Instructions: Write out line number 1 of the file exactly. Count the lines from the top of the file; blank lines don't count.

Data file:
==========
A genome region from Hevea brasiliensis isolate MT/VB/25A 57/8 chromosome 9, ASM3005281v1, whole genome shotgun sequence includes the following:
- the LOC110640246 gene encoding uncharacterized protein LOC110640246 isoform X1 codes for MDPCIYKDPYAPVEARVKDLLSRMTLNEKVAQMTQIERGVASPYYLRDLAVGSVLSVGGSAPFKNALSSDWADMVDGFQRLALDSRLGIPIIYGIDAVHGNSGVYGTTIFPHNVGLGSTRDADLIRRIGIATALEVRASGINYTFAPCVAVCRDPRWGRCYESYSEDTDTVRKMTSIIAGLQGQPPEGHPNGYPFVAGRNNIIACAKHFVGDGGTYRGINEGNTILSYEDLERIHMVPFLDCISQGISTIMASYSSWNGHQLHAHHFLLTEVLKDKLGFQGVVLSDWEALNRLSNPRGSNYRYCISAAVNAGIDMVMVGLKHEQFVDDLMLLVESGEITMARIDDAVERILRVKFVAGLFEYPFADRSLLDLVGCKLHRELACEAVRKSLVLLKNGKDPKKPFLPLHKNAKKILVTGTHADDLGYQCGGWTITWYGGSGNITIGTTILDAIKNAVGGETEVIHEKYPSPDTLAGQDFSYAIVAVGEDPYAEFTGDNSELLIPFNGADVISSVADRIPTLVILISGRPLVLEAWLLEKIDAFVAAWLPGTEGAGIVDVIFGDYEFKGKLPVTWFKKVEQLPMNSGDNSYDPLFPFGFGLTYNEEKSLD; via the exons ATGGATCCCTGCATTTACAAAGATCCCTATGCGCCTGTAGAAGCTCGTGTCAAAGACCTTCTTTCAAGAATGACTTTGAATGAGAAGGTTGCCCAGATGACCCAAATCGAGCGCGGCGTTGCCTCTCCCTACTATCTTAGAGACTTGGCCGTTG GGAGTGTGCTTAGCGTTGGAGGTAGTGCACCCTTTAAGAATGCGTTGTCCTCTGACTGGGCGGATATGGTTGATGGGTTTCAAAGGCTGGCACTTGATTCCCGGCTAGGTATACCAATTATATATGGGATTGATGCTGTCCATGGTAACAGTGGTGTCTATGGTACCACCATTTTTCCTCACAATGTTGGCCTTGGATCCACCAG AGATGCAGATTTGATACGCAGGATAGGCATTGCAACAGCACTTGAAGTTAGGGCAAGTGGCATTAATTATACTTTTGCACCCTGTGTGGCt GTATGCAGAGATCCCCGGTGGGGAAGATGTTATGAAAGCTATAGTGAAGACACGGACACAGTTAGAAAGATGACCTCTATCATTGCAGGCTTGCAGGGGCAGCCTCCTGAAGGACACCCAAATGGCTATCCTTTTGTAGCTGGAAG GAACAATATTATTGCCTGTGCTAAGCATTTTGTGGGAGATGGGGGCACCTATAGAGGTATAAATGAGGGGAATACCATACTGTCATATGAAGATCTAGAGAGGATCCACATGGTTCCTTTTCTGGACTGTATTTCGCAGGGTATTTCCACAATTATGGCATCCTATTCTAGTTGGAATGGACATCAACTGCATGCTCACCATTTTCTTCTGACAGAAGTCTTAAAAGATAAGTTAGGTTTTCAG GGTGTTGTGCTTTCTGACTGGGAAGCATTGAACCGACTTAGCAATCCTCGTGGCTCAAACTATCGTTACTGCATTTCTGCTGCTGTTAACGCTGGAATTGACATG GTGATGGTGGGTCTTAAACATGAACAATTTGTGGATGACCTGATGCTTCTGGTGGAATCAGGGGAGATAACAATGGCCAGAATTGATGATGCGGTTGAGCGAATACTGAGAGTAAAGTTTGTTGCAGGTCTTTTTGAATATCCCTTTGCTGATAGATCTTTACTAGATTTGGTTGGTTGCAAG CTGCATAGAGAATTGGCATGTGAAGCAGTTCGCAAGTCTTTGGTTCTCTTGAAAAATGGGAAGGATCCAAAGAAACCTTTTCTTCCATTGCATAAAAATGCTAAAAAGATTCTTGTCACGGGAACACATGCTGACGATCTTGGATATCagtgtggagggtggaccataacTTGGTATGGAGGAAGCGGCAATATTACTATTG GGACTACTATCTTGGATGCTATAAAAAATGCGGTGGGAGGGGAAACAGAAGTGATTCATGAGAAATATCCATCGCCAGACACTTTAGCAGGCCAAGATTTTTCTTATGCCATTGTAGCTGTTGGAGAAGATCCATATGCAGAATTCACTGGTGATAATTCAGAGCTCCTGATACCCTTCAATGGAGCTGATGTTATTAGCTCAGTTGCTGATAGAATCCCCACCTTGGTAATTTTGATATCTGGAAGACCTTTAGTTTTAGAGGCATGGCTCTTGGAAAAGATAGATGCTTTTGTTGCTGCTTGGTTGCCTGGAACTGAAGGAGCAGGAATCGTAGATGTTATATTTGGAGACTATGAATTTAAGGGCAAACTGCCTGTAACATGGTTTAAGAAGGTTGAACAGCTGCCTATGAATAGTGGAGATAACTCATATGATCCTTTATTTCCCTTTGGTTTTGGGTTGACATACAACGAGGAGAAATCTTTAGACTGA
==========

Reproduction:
A genome region from Hevea brasiliensis isolate MT/VB/25A 57/8 chromosome 9, ASM3005281v1, whole genome shotgun sequence includes the following: